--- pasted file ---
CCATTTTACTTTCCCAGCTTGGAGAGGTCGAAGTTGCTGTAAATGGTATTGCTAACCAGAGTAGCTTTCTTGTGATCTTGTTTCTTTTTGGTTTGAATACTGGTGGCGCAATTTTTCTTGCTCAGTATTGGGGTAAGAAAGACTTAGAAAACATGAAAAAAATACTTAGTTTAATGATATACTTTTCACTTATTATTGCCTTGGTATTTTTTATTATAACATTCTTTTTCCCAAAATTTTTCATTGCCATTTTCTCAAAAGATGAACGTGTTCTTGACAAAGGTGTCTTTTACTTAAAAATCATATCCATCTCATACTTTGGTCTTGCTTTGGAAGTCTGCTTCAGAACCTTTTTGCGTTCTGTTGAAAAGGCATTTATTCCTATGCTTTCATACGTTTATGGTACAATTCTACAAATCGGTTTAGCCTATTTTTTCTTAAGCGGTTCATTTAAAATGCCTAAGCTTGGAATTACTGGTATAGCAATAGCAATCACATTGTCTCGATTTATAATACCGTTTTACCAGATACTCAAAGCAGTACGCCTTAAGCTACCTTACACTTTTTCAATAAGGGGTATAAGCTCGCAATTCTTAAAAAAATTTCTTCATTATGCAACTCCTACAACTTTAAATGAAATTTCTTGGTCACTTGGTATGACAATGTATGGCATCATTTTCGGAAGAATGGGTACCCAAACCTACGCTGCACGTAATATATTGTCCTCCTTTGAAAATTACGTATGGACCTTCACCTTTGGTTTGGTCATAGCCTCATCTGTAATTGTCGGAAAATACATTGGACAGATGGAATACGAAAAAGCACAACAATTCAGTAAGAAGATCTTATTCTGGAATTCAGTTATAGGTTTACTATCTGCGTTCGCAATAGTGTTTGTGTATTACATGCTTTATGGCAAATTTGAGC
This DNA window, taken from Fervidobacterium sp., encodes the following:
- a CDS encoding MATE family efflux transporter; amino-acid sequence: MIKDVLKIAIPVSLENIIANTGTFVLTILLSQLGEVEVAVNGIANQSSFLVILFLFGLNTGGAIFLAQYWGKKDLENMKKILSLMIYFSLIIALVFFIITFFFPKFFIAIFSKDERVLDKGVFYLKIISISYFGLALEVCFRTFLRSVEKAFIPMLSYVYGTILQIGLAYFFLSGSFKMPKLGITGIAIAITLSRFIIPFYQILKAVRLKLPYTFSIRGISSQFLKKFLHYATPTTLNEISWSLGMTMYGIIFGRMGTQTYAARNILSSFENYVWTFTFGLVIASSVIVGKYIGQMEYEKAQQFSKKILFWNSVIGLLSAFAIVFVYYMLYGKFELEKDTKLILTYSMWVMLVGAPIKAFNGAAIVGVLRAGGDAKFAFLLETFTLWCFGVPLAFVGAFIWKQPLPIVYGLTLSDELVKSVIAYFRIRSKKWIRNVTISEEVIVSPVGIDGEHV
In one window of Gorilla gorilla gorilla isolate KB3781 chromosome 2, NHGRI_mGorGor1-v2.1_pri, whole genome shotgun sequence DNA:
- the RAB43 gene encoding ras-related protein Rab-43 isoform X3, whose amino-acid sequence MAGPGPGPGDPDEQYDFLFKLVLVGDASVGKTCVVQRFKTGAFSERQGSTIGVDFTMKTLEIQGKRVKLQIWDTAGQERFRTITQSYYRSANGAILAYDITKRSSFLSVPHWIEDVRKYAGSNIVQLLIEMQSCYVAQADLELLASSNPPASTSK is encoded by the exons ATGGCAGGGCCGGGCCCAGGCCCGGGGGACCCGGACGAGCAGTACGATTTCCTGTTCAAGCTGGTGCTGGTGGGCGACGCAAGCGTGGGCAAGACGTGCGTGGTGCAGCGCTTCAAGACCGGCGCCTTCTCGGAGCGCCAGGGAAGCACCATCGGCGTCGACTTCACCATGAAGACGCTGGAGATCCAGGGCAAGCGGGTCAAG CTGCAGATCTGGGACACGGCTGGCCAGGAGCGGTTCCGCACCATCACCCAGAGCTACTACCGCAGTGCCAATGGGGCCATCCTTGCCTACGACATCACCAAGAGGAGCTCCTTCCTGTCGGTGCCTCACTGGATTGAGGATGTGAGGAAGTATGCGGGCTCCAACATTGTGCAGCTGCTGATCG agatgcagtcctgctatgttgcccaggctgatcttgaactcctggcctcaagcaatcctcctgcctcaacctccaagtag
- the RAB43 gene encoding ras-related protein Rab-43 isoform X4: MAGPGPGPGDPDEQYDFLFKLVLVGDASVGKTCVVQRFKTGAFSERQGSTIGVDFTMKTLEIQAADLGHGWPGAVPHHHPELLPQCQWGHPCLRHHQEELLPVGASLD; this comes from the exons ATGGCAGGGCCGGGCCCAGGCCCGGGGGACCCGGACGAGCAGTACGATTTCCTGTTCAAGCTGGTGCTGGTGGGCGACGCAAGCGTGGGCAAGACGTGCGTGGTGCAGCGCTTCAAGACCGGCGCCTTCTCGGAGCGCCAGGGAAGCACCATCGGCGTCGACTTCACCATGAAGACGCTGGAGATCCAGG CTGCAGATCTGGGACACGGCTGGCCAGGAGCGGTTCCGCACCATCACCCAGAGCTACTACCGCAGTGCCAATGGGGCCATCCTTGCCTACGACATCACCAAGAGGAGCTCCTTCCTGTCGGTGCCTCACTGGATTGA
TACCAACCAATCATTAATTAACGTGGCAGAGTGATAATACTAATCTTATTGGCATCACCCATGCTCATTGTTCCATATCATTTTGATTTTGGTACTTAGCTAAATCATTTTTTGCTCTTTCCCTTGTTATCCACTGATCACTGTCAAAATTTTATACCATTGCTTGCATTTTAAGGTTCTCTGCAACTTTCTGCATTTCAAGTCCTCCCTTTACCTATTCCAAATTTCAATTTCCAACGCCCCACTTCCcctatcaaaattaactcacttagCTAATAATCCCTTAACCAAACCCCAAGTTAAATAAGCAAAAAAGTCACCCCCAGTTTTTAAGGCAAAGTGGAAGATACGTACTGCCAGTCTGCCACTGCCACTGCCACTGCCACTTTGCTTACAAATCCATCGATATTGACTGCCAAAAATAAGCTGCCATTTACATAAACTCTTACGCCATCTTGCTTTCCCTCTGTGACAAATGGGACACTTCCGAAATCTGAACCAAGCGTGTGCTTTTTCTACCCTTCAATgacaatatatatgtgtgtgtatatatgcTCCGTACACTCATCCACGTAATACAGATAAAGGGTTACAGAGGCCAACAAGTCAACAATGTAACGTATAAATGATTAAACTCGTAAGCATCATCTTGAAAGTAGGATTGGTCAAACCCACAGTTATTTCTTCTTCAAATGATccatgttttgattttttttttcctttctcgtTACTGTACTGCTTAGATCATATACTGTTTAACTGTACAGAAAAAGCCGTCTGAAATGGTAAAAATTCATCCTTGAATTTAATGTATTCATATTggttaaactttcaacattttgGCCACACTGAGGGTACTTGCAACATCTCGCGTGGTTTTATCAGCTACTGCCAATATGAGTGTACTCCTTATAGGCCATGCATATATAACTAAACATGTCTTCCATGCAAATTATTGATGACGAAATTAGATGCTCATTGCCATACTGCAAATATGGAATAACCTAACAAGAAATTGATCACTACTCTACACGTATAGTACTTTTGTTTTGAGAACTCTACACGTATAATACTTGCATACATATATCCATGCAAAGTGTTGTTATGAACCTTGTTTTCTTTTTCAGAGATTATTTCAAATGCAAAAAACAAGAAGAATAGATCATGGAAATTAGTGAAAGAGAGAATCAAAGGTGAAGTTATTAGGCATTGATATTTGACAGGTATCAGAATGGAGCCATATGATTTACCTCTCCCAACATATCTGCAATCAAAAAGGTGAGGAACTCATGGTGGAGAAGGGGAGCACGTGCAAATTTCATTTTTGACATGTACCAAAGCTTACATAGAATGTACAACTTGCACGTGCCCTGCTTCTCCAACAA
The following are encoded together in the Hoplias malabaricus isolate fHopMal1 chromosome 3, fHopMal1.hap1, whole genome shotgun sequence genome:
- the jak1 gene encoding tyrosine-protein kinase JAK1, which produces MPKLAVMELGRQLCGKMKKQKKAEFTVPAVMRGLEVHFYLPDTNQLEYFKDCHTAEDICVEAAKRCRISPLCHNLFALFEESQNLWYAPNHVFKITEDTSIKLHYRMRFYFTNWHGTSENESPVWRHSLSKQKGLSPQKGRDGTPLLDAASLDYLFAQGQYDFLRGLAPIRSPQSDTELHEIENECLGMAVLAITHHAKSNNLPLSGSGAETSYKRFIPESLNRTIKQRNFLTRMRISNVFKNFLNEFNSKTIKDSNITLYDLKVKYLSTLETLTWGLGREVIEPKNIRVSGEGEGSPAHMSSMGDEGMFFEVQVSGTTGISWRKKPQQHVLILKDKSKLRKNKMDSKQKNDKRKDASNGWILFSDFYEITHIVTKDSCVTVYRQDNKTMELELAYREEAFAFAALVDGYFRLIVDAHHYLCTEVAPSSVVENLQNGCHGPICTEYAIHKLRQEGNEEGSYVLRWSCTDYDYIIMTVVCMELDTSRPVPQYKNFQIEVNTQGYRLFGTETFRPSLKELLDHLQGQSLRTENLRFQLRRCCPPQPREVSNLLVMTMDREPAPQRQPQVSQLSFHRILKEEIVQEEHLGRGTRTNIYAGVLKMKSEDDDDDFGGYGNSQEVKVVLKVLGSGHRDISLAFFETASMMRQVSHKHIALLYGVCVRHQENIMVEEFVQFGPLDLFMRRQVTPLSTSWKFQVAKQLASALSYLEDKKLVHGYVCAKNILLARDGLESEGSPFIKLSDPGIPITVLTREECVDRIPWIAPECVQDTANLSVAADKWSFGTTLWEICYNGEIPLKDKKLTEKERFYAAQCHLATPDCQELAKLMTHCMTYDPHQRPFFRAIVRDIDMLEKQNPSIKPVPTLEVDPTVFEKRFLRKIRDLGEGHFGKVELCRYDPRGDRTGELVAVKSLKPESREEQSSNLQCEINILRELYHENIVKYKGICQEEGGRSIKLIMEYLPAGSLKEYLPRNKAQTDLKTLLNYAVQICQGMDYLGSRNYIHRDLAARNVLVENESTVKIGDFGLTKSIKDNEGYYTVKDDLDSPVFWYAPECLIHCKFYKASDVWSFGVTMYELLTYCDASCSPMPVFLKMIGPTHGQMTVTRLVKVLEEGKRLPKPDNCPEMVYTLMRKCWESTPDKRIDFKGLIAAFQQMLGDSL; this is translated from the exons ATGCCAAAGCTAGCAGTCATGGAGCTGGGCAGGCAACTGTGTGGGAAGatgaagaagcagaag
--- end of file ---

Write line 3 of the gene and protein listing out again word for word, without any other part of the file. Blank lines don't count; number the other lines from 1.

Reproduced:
- a CDS encoding MATE family efflux transporter; amino-acid sequence: MIKDVLKIAIPVSLENIIANTGTFVLTILLSQLGEVEVAVNGIANQSSFLVILFLFGLNTGGAIFLAQYWGKKDLENMKKILSLMIYFSLIIALVFFIITFFFPKFFIAIFSKDERVLDKGVFYLKIISISYFGLALEVCFRTFLRSVEKAFIPMLSYVYGTILQIGLAYFFLSGSFKMPKLGITGIAIAITLSRFIIPFYQILKAVRLKLPYTFSIRGISSQFLKKFLHYATPTTLNEISWSLGMTMYGIIFGRMGTQTYAARNILSSFENYVWTFTFGLVIASSVIVGKYIGQMEYEKAQQFSKKILFWNSVIGLLSAFAIVFVYYMLYGKFELEKDTKLILTYSMWVMLVGAPIKAFNGAAIVGVLRAGGDAKFAFLLETFTLWCFGVPLAFVGAFIWKQPLPIVYGLTLSDELVKSVIAYFRIRSKKWIRNVTISEEVIVSPVGIDGEHV